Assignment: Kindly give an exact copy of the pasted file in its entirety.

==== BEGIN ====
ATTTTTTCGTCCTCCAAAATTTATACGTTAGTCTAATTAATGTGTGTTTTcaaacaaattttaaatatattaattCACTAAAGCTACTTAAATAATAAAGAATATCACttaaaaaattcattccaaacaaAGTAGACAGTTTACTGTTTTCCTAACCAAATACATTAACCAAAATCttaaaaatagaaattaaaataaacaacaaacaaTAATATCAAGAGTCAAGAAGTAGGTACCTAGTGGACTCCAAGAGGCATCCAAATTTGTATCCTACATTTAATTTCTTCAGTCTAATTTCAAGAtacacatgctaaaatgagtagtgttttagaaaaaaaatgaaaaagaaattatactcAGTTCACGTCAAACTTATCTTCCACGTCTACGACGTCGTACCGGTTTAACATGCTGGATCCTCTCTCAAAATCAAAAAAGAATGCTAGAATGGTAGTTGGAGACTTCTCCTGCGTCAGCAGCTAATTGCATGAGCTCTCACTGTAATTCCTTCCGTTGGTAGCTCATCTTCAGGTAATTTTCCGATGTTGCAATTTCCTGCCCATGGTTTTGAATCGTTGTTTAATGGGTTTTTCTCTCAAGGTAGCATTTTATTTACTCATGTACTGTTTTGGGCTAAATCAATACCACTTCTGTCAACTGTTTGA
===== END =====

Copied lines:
ATTTTTTCGTCCTCCAAAATTTATACGTTAGTCTAATTAATGTGTGTTTTcaaacaaattttaaatatattaattCACTAAAGCTACTTAAATAATAAAGAATATCACttaaaaaattcattccaaacaaAGTAGACAGTTTACTGTTTTCCTAACCAAATACATTAACCAAAATCttaaaaatagaaattaaaataaacaacaaacaaTAATATCAAGAGTCAAGAAGTAGGTACCTAGTGGACTCCAAGAGGCATCCAAATTTGTATCCTACATTTAATTTCTTCAGTCTAATTTCAAGAtacacatgctaaaatgagtagtgttttagaaaaaaaatgaaaaagaaattatactcAGTTCACGTCAAACTTATCTTCCACGTCTACGACGTCGTACCGGTTTAACATGCTGGATCCTCTCTCAAAATCAAAAAAGAATGCTAGAATGGTAGTTGGAGACTTCTCCTGCGTCAGCAGCTAATTGCATGAGCTCTCACTGTAATTCCTTCCGTTGGTAGCTCATCTTCAGGTAATTTTCCGATGTTGCAATTTCCTGCCCATGGTTTTGAATCGTTGTTTAATGGGTTTTTCTCTCAAGGTAGCATTTTATTTACTCATGTACTGTTTTGGGCTAAATCAATACCACTTCTGTCAACTGTTTGA